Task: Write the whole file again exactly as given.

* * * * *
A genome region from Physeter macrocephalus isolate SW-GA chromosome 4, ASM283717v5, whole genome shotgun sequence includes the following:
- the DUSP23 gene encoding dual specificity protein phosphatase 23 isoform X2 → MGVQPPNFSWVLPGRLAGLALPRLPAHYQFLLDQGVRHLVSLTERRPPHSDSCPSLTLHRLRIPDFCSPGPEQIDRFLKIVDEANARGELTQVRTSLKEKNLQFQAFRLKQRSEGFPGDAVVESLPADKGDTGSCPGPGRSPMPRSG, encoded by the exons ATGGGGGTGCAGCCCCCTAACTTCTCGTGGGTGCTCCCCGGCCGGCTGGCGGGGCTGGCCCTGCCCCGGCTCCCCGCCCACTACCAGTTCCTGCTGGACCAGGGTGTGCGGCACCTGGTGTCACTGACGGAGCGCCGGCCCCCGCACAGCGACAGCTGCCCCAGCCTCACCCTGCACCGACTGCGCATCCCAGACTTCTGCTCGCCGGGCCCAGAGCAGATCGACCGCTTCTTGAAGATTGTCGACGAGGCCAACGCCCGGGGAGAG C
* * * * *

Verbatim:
A genome region from Physeter macrocephalus isolate SW-GA chromosome 4, ASM283717v5, whole genome shotgun sequence includes the following:
- the DUSP23 gene encoding dual specificity protein phosphatase 23 isoform X2 → MGVQPPNFSWVLPGRLAGLALPRLPAHYQFLLDQGVRHLVSLTERRPPHSDSCPSLTLHRLRIPDFCSPGPEQIDRFLKIVDEANARGELTQVRTSLKEKNLQFQAFRLKQRSEGFPGDAVVESLPADKGDTGSCPGPGRSPMPRSG, encoded by the exons ATGGGGGTGCAGCCCCCTAACTTCTCGTGGGTGCTCCCCGGCCGGCTGGCGGGGCTGGCCCTGCCCCGGCTCCCCGCCCACTACCAGTTCCTGCTGGACCAGGGTGTGCGGCACCTGGTGTCACTGACGGAGCGCCGGCCCCCGCACAGCGACAGCTGCCCCAGCCTCACCCTGCACCGACTGCGCATCCCAGACTTCTGCTCGCCGGGCCCAGAGCAGATCGACCGCTTCTTGAAGATTGTCGACGAGGCCAACGCCCGGGGAGAG C